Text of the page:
Beachy Mosaic Nightstand

Ok, like you, I absolutely LOVE a good before and after shot…and this nightstand really does the job!


Haha, super pretty, huh?  It was another score from our neighbors before they moved….what you can’t see very well is a blackish film and the overwhelming scent of old incense.  Yuck!  This may have been a piece in their teenager’s room, just guessing.  Lol, check out the handles…weird wire circles reminiscent of key-chain holers.  But, I am no scaredy-cat!!  I was up for the challenge!

The bummer thing was that the top veneer that gave the solid wood piece the “look” of mahogany was splitting and peeling.  A bummer, but genuinely a blessing in disguise, cuz without this problemo, I never would have figured on a mosaic for camouflage.

I quickly busted out a supply of glass shards inherited from my mother-in-law, who has made stain glass beauties for years.  This really was a fun exercise in puzzle-making.  I didn’t bother cutting any of the glass, just played around with it until I found a combo that fit together….kinda a stress reliever (especially since I did it in the evening after kiddos were down for the night 🙂 )

Prior to actually gluing anything down, I primed and painted the top surface.  This is a crucial step since it helps seal the surface before you lay down your mosaic…a step that helps prevent the final product from warping and cracking (that would be a major drag after all your effort, to see hairline fractures throughout your mosaic–NO THANK YOU!)

Once primed, painted, and the mosaic was in place, I began to lift up individual pieces and glue them into place with mosaic glue (you can find this at any craft stoe- aka Micheal’s- and it behaves very much like Elmer’s…but designed for stronger adhesion).

The next step was mixing some sanding grout according to instructions.  You may feel intimidated (or not) by this step, but it is crazy easy…and the results are so amazing.

As you can see, I kept is super casual and spread it with my plastic paint lip (as I learned from an earlier glass mosaic tray, you want something pliable when spreading…so as not to scratch the delicate glass surface).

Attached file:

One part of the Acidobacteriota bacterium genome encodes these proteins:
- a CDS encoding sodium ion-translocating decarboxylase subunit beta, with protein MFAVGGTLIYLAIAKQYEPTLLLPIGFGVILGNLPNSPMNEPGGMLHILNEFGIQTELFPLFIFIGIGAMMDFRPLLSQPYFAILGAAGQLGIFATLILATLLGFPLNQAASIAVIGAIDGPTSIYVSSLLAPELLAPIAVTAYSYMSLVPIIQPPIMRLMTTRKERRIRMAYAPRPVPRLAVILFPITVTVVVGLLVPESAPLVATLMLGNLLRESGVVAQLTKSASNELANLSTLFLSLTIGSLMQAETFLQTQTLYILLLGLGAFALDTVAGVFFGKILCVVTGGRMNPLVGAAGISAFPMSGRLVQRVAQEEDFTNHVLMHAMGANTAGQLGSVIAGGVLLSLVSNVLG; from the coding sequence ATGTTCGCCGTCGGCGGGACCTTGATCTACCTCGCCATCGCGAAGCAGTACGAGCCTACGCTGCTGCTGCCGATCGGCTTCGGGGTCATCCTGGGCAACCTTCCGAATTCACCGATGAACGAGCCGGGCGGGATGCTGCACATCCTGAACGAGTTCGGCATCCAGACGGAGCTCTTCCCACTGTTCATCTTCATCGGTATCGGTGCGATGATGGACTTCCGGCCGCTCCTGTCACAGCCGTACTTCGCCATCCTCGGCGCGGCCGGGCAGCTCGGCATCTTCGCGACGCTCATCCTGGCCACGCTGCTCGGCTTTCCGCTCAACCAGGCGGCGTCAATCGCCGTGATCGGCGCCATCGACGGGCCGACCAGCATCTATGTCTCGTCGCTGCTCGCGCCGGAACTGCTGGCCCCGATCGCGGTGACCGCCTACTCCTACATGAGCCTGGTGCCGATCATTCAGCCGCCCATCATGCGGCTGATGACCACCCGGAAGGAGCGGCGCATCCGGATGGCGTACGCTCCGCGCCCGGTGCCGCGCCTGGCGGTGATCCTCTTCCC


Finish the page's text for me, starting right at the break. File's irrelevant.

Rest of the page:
Package directions give you a time frame for waiting to smooth out the grout and remove the excess from the surface with a damp sponge.  You must wait longer (approximately an hour or so) for it to set well enough before you buff out the surface of the glass with a rough rag…but it is so rewarding.

After the mosaic was finished…I moved on to some of the detail work, like painting the interior of the cabinet with a super lush Tiffany’s blue (going for an upscale beachy look 🙂 )

Next, I needed to get creative with hardware….beach-chic and driftwood go together like peas and carrots, right?  So, I busted out some screws and attached a couple of pieces of driftwood for handles.


Geeze, this piece is beyond gorgeous…I can’t believe how unbelievable it turned out!  It will be on it’s way to Salvage, in Morro Bay, for a super cute beach-themed window display…I can’t wait!!

The hard part is going to be letting this baby go!  It is just so beautiful…better than I could have even imagined.

Thanks for Zesting this bad boy up with me 🙂




Comments 3

    1. Thanks…I was really pleased with the results…I always love a new way to salvage a piece with potential. Your mosaics are inspiring….so much beauty….thanks! -Chanda

      1. Hi Chanda

        Thank you for your kind words. Your work was just as inspiring, showing ideas for salvaging and also reinventing something that we want to throw away. Look forward to the next post. Regards, Ruark

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